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Powerpoint engineering and the downfall of quality

Orionblamblam

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http://up-ship.com/blog/?p=5079

Back in the 1950’s and 1960’s - you know, when there was actual progress in aerospace - aerospace companies and organizations had people on staff who were paid, skilled artists and draftsmen. Many of even the simplest presentations were thus filled with high-quality sketches, drawings, artwork, photos of scale models, etc. But in recent years, certainly since before my aerospace career began in the mid 90’s, there has been a consolidation of skills into a smaller and smaller group of people. I often heard tales of how the floor of the office was ringed with engineers on the outside, filled with draftsmen in the middle, and had secretaries/technical writers on the ends. The engineers would crunch the numbers, the draftsmen would make the drawings, the secretaries and writers would write up the reports (often using little more than random scribbles and scraps scrawled by the engineers). The system may have been unweildy and inefficient, but obviously it worked.

But with the rise of the personal computer, word processing programs and CAD programs, the apparent “need” for the non-engineers declined. Why have a draftsman when the engineer can do the drafting himself? Who needs a secretary when the engineer can do the writing himself?
 

Jemiba

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Quite right, but not limited to the aviation industry. Financial resources are (said to be !) scarce
and the time frame for new developments has become longer. So, the nitpickers add up the time,
they are paying for their highly qualified personal, dividing it by the number and ... theirs plenty of
"spare time" ! The higher the qualification, the harder it is to replace someone, so with a grumble
they have to keep their engineers, or at least a number of them. Are they really expecting too much,
if those engineers are asked to make drawings or writing text on their own and of course making
coffee on their own ? Of course, when a new project actually starts, then the remaining key personal
is swamped with tasks, that often cannot be fulfilled all in time and if done, there may be still some
flaws, because it's normal, that making the proverbial powerpoint presentation for the boss is much more
important, than checking calculations twice, or thinking about alternative solutions. And very, VERY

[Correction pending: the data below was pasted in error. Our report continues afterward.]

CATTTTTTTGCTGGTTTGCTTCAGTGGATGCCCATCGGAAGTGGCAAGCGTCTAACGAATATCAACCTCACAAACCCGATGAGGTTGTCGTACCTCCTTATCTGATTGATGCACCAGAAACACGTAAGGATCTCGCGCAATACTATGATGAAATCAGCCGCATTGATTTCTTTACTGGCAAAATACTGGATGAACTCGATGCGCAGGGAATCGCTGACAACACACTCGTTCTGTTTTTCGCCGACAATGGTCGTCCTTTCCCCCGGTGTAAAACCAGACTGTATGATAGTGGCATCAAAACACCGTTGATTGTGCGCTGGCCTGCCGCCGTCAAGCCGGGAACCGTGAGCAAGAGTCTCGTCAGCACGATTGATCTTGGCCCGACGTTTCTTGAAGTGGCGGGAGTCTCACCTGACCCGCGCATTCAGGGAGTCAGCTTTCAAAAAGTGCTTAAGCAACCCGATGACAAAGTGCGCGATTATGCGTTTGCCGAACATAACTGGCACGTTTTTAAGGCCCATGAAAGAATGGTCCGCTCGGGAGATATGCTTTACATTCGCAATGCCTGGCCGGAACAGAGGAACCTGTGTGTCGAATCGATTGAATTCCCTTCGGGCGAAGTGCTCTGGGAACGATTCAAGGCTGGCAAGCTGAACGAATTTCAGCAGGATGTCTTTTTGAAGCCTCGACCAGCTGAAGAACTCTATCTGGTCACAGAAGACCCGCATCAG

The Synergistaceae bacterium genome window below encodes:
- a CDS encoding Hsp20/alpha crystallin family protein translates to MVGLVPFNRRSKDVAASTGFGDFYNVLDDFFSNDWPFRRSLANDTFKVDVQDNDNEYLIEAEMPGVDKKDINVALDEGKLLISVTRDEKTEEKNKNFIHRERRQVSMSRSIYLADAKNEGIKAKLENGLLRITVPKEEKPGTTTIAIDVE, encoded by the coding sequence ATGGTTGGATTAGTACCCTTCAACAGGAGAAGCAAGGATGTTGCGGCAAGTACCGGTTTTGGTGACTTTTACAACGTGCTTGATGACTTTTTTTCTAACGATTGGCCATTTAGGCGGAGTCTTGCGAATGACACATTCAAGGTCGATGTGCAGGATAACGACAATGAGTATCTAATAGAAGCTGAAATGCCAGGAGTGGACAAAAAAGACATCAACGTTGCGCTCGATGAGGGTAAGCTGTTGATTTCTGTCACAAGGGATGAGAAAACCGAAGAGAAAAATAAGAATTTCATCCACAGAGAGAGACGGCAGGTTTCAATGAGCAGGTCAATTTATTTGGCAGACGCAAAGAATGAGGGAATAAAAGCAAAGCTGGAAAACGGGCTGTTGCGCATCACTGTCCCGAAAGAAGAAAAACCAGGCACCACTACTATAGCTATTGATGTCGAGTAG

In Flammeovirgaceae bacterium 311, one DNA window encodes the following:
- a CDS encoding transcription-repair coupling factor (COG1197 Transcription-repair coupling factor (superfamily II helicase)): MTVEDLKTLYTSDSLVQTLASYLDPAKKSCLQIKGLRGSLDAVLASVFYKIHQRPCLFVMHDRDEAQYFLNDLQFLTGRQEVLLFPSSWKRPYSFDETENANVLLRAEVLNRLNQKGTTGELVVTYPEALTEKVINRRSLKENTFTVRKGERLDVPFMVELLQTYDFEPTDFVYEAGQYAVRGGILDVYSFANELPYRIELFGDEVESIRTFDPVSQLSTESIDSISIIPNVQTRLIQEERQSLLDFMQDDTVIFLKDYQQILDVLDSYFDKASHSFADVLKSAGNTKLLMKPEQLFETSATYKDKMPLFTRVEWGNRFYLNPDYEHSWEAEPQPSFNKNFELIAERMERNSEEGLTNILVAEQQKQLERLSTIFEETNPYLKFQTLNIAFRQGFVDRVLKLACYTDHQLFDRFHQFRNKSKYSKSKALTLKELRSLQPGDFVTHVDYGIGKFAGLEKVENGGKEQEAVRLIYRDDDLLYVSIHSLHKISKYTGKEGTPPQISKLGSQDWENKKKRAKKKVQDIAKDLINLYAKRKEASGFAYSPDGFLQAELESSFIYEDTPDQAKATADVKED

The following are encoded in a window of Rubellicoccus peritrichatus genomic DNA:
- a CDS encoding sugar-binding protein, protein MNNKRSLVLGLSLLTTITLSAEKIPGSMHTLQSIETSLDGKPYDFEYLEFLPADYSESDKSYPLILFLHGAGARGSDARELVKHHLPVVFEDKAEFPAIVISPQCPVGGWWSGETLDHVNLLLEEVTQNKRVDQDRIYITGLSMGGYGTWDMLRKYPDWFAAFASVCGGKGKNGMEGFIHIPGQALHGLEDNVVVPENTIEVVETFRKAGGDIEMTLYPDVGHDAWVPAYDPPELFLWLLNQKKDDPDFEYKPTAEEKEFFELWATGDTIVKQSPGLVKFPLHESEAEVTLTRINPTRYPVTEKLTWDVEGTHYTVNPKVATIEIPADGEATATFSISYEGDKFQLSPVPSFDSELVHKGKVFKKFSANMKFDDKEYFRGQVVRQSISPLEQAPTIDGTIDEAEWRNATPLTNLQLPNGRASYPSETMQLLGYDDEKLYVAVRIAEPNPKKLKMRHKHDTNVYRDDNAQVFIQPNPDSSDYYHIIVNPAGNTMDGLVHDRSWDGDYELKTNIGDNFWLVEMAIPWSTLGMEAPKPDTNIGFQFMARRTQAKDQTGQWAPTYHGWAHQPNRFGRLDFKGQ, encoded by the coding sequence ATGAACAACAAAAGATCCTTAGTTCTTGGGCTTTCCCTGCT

important tasks, that have to be done not at once, but yesterday, still can be "outsourced" on short notice.
Often really funny to see the results from those outsiders ! ;D
 

aim9xray

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...floating around the back alleys of the Air Force...
 

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elmayerle

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*chuckle* It started before Powerpoint. Back in 1983, one of my associates on the B-2 at Pico Rivera produced a beatuiful syllabus for a "Masters of Science in Viewgraph Engineering". I sorely wished I'd saved a copy.
 

Apollo Leader

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Orionblamblam said:
http://up-ship.com/blog/?p=5079

Back in the 1950’s and 1960’s - you know, when there was actual progress in aerospace - aerospace companies and organizations had people on staff who were paid, skilled artists and draftsmen. Many of even the simplest presentations were thus filled with high-quality sketches, drawings, artwork, photos of scale models, etc. But in recent years, certainly since before my aerospace career began in the mid 90’s, there has been a consolidation of skills into a smaller and smaller group of people. I often heard tales of how the floor of the office was ringed with engineers on the outside, filled with draftsmen in the middle, and had secretaries/technical writers on the ends. The engineers would crunch the numbers, the draftsmen would make the drawings, the secretaries and writers would write up the reports (often using little more than random scribbles and scraps scrawled by the engineers). The system may have been unweildy and inefficient, but obviously it worked.

But with the rise of the personal computer, word processing programs and CAD programs, the apparent “need” for the non-engineers declined. Why have a draftsman when the engineer can do the drafting himself? Who needs a secretary when the engineer can do the writing himself?

Sorry for replying to this almost two months later, but I just only recently had the chance to read your whole post on your blog. Pretty much everything you described is what has happened with my former employer which I was laid off from almost a year ago. More and more of the drafting and other documentation responsibilities of our CAD department, which I was a part of, has gone to the engineers. They are drafting with different CAD programs and crude hand drawn sketches and the results are obvious. It's a documentation and organizational train wreck waiting to happen. Our department was once up to 6 people now it's practically down to 2.

At least the good news for me is that I was able to get out of a dead end job with a dead end company and I'm about to take some classes to get myself caught up with the more current CAD software on the market. :)
 

Kosmos929

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elmayerle said:
*chuckle* It started before Powerpoint. Back in 1983, one of my associates on the B-2 at Pico Rivera produced a beatuiful syllabus for a "Masters of Science in Viewgraph Engineering". I sorely wished I'd saved a copy.

I did that at Cheyenne Mountain at about the same time for the J-6's morning briefing before he briefed the CinC. I quickly found that it was really easy to run out of one syllable words that O-6's and above could understand!
 

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